Craney Law Group Attorney Publishes Article in the October 2018 Issue of <i>The Policy</i>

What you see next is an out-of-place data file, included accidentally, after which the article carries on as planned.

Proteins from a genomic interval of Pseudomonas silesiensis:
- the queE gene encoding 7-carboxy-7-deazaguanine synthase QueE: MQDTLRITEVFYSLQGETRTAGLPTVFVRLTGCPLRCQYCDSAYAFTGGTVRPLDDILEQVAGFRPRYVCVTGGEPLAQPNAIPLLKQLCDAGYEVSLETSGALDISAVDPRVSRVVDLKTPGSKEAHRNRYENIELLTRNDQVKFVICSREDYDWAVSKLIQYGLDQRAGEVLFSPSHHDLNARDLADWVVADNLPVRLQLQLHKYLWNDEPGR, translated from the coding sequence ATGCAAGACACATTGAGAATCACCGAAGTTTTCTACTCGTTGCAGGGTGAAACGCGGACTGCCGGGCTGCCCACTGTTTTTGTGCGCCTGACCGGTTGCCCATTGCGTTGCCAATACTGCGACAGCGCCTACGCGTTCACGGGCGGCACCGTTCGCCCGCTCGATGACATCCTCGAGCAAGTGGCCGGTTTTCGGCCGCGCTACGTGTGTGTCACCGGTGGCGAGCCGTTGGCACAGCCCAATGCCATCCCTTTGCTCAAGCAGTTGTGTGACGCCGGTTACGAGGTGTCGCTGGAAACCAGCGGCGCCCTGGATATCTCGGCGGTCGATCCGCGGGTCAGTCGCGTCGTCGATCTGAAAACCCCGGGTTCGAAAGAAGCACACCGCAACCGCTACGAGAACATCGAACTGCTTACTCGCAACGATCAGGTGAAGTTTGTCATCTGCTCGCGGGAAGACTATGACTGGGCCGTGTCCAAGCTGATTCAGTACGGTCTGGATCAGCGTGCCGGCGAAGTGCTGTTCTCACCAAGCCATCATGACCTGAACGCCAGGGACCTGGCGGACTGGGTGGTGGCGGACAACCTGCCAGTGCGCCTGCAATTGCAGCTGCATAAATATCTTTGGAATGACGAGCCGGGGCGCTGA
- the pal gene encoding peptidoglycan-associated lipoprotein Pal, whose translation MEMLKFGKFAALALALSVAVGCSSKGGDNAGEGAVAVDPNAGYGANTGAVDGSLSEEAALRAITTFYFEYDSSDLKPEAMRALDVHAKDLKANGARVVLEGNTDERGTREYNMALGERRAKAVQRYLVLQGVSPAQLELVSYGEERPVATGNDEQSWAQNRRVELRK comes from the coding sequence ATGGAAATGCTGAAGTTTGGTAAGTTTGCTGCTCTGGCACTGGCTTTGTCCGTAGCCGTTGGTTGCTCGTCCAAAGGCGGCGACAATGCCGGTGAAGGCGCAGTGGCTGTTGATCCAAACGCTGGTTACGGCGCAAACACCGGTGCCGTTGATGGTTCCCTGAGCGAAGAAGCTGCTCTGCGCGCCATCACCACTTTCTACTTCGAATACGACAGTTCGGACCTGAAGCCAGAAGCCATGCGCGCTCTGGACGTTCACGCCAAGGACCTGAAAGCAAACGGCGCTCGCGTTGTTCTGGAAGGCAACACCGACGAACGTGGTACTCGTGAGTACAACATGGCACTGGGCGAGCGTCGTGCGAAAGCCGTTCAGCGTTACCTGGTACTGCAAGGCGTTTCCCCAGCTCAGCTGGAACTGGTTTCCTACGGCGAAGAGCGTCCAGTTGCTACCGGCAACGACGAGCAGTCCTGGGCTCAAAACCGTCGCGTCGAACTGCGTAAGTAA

Craney Law Group Associate, Joshua A. Edelson, contributed to the October 2018, vol. 63, no. 2 issue of The Policy, distributed by the Illinois State Bar Association to all its member, by authoring for publication a thorough analysis and review of a recently decided 1st District Illinois Appellate Court case – Illinois Insurance Guaranty Fund v. Nwidor, 2018 IL App (1st) 171378 (May 27, 2018).  In Illinois Insurance Guaranty Fund v. Nwidor, the Insurer filed a declaratory judgment against the alleged Insured seeking determination of whether the Illinois Insurance Guaranty Fund (“IIGF”) covered the cab company relating to an underlying suit for damages from collision between a taxi and motorcycle. The insurance policy that would have applied, originally issued by Ullico Insurance Co. (which had gone into liquidation), was transferred from the taxi involved in the collision to a replacement vehicle prior to the date of collision, and thus taxi involved was not covered at time of accident. The First District affirmed and held that IIGF had not waived the coverage defense based on the endorsement that removed the accident vehicle from coverage and that it was not estopped from raising this defense and that there was no evidence that IIGF’s 11-month delay in reserving rights caused any prejudice (nor was there any evidence that the defense offered by IIGF was defective in any respect so as to cause any prejudice). Thus, the cab company failed to establish its defense of estoppel. And, the Court found that the policy endorsement transferred the coverage for the subject taxi to a replacement vehicle prior to the date of the accident, October 5, 2011, thereby defeating coverage for the accident.  The Policy is a newsletter of the Illinois State Bar Association’s Section on Insurance Law and provides summaries of every insurance opinion applying Illinois law either by an Illinois State Appellate Court or by the Seventh Circuit Federal Court of Appeals. For a more in depth analysis of this case and others, see the October 2018, vol. 63, no. 2 issue of The Policy.